First Things First
The Current, June 2015
Bishop Jonathan D. Keaton
Last year, I mentioned a humorous narrative about disciple-making courtesy of Larry Hollon, former General Secretary of United Methodist Communications. Hollon asked “Why did Jesus choose fisher persons for his disciples?
1 They go where the fish are…the fish they sought were not inside the religious institution in Jesus time.
2 They don’t argue with the fish about the bait.They fish.They’re always glad to tell what they caught, even tell about the catch with enthusiasm.We have to tell of God’s love as revealed in Jesus Christ.”
From the way United Methodists function, we have not developed a consensus regarding who is responsible for making disciples. Depending on the church and pastor each alleges that the other is responsible for disciple making. By our Lord’s example, leaders and followers have shared responsibility for disciple making. Hollon’s narrative was clear. Disciple makers “go where the fish are and spend little arguing about the bait. They fish.” IGRC make the mission of Christ’s church your first priority.
What’s happening in our denominational conversation has revealed a focus that is functionally true but rarely acknowledged. Have our open letters, resolutions, seminars, blogs, magazines, newspapers, emails, texts, Facebook and Twitter accounts suggested that “making disciples for Jesus Christ” should be set aside or reduced in importance until we can fix or address numerous problems bedeviling the church?
1 In Berlin, we (The Council of Bishops) asked Judicial Council if proposed legislation the 2016 General Conference (GC) related to agency structure is unconstitutional.If so, it would keep GC from wasting its time.Here, structure is the dominant motif.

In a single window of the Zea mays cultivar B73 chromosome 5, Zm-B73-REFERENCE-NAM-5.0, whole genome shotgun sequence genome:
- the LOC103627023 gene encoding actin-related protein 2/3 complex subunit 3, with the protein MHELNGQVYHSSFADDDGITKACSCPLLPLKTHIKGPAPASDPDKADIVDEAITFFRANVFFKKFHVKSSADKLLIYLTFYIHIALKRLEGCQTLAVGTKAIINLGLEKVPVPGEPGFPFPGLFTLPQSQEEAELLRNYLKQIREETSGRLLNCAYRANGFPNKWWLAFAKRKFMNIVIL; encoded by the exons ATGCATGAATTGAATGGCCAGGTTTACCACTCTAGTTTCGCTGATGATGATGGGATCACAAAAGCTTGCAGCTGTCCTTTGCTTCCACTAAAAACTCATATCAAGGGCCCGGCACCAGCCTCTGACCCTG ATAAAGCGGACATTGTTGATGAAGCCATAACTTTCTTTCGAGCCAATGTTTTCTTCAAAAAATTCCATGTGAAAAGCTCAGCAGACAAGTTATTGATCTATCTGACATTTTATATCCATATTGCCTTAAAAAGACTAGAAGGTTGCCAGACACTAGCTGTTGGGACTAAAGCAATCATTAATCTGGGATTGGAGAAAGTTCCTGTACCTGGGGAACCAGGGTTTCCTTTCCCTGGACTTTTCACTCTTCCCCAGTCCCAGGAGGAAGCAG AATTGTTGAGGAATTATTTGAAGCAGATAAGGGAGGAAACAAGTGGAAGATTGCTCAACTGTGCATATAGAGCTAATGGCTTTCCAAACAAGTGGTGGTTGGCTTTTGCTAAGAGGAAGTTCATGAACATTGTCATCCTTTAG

2 The Connectional Table (CT) has drafted a proposal for GeneralConference.The alternative language would “remove the prohibitive language from the Book of Discipline concerning homosexuality.”According to United Methodist News, Bishop Ough opined that CT “hopes it will strengthen the unity of thechurch…allow us to move forward together…so we can focus on our mission.”Comparatively speaking, human sexuality has garnered more attention and concern than making disciples.
3 The Pew Research Center declares that the Christian share of the US population continues to decline.The UMC is a part of that decline.In the May 20, 2015 United Methodist News Digest entitled Economist: Church in crisis but hope remains, Economist Don House predicts that “the UMC has only 15 years to reverse its decline if it is to have a sustainable future.”His prediction comes at a time when Methodism worldwide is growing.Yet, the North American Church will no longer have adequate resources to sustain its connectional structures for an ever growing global church. Membership decline is old news.It shocks us no longer.
While structure, money or the lack thereof, membership decline and struggles over human sexuality dominate the landscape and public speak, “Jesus calls us o’er the tumult saying Christian follow me; in the making of disciples through baptism, teaching obedience to God’s law and dependence on the spirit of the living God.” What’s the point? For me, The Great Commission remains a first priority. “Seek first the fixing of our other problems and church growth will be added” remains antithetical to Jesus’ saying from the Sermon on the Mount. You’ll find it in Mathew 6.